In the summer of 1865, newspaper editor Horace Greeley offered this advice to a nation just then beginning to recover from the Civil War: “Go West, young man, go West and grow up with the country.”
As America begins to recover from recent economic challenges, Greeley’s best advice to merchants in 2008 would probably be to go online and build their businesses with overseas sales.
Factors That Make Global Selling Attractive
Domestic holiday sales, the bread and butter for many retailers, are predicted to be sluggish this year. With the economy volatile from Wall Street to Main Street, the National Retail Federation projects sales this season will rise only 2.2 percent this year to US$470.4 billion. That represents the slowest growth in sales since 2002.
However, projections for the online component of holiday sales are somewhat brighter. As example, Internet research company comScore forecasts growth of 6 percent to 10 percent compared to last year. Many experts cite the convenience of online shopping as resonating even in a slow economy.
In spite of recent gains, the once-mighty U.S. dollar continues to be weak against foreign currency. Ask anyone who has been abroad lately. The greenback dollar buys fewer euros, yen, pounds or “loonies” than it used to.
On the flip side, the cheap dollar has made America a great place to shop for those whose bank balances are denominated in major currencies other than the dollar. Trendy boutiques from Manhattan to Malibu have benefited from an influx of overseas shoppers. Fashion designer Tommy Hilfiger told the Reuters news agency in September that two-thirds of his business is now outside the United States, mainly in Europe.
And the bargain hunting is not limited to boutiques and galleries. Thanks in part to the relative weakness of the dollar, the U.S. Commerce Department says foreign customers snapped up $164.4 billion in American-made automobiles, electronics, food, industrial supplies and other products in July 2008, the biggest monthly gain in more than four years.
Number of Online Shoppers Worldwide Grows
While demand for American goods is up, the number of online shoppers worldwide is skyrocketing. According to Internet Retailer’s Top 500 Guide, “Europe spent $94.4 billion shopping online in 2006, a figure expected to rise by 113.2 percent to 201.3 billion in 2009.” In Germany alone, online shopping is predicted to hit more than $108 billion in 2008, according to eMarketer.
On the other side of the world, the China Online Shopping Survey released by China Internet Network Information Center, found that the total online shopping value in four municipalities and 15 developed cities in China reached more than $2.3 billion in the first six months of 2008. Though only 19 percent of its citizens have Internet access, China boasts more than 253 million Internet users. That’s an emerging market nearly the size of the total population of the United States.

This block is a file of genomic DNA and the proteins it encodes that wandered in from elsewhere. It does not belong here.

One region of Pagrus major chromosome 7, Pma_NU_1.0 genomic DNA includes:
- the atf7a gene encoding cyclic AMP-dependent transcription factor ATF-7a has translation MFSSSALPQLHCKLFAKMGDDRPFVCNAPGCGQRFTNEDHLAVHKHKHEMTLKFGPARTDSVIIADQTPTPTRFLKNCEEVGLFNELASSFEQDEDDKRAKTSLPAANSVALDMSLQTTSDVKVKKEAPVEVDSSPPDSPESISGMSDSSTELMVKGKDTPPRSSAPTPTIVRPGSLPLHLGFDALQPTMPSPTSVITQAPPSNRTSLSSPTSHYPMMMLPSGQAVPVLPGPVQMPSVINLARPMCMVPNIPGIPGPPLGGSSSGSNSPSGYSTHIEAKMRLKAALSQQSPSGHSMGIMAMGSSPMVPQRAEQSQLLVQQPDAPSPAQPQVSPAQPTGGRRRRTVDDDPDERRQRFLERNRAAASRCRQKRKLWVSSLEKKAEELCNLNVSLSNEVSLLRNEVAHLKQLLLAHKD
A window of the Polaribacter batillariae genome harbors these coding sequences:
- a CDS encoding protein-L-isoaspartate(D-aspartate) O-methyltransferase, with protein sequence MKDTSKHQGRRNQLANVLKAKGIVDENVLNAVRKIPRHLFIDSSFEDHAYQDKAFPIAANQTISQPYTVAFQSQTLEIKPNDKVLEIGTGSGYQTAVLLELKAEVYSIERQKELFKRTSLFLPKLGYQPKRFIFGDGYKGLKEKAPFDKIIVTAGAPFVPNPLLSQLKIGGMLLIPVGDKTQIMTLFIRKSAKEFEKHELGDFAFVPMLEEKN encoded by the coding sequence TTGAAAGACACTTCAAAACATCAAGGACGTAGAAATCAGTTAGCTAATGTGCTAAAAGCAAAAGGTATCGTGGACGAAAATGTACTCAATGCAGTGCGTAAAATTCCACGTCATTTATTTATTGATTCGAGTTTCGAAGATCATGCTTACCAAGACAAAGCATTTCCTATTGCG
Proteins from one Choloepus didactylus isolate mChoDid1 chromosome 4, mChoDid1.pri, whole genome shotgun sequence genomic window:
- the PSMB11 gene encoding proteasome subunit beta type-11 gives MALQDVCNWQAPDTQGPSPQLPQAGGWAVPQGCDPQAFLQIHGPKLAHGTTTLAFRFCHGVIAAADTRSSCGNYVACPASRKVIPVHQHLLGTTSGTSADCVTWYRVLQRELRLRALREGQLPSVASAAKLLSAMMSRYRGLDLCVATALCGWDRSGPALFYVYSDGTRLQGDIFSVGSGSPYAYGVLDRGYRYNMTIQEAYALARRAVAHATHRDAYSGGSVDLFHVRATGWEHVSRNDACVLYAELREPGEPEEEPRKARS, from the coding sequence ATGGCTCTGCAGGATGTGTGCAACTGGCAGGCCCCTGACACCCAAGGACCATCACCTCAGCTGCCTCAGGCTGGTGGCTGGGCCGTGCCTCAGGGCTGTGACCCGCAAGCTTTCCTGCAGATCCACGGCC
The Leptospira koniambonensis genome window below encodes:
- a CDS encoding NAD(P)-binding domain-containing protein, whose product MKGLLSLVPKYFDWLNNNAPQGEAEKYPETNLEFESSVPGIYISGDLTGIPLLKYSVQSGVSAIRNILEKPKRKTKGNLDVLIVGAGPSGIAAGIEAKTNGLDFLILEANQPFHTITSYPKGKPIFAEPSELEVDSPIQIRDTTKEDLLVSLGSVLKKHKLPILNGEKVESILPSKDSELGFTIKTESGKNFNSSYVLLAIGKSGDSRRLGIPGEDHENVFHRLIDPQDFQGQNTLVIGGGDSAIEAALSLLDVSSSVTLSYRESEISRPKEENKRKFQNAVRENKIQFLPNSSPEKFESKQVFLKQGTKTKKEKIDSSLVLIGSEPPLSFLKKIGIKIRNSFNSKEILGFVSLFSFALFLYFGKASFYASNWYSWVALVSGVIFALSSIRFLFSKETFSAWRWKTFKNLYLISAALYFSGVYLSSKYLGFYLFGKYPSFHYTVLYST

These three factors — a weak dollar, strong demand for American goods and Internet adoption on the rise — add up to real opportunity for American merchants willing to do business overseas.
How to Take Advantage of Global Selling Opportunities
Where Americans taking Horace Greeley’s advice to heart might pack up a covered wagon and head for California or Oregon to seek their fortunes, today’s retailer needn’t endure such hardships. With little more than a computer and an Internet connection, retailers today can reach markets virtually anywhere in the world. However, like the wagon trains of old, online merchants heading out into new territory in search of sales would be wise to hook up with an experienced guide who knows the routes and who can provide advice on both the opportunities and the pitfalls. Such help is available in both the public and private sectors.
The U.S. Small Business Administration, for example, offers SBA Export Express loans to help small businesses develop or expand their export markets. Loan proceeds may be used by small retailers to finance any export development activity, including translation of marketing and promotional materials (like on a retailer’s e-commerce Web site) for use in overseas markets. Funds may even be used to acquire, construct, renovate, modernize, improve or expand productive facilities or equipment to be used in the United States in the production of goods or services for export.
In the private sector, PayPal has created a Global Selling Guide to help small businesses market and sell their goods and services in 17 foreign countries in Europe, Asia, Australia, North America and the Middle East. Along with information on the unique holiday customs of each nation, the site offers tips on a variety of topics including shipping providers, online payment methods, customs and tax considerations.
With the right knowledge and proper tools in hand, U.S. small businesses can begin to harness what the global marketplace has to offer. And just as Horace Greeley advised Americans in 1865 to “Go West,” now is the time for American small businesses to “Go Global.”
Use these practical tips to help assure the success of your global selling efforts:
- Highlight your willingness to handle overseas orders. Perhaps a crawl banner welcoming visitors in multiple languages will catch a customer’s eye.
- Make sure your Web site is available in local languages. Add a toggle switch so customers can select their language of choice.
- List prices in local currencies.
- Provide clear information about anticipated shipping costs, taxes, return policies and the countries or markets that you serve.
- Make sure to communicate estimated shipping times to your customers.
- Highlight the unique American aspects of your merchandise; e.g., pure Vermont maple syrup.
Eddie Davis is senior director of SMB merchant services for PayPal.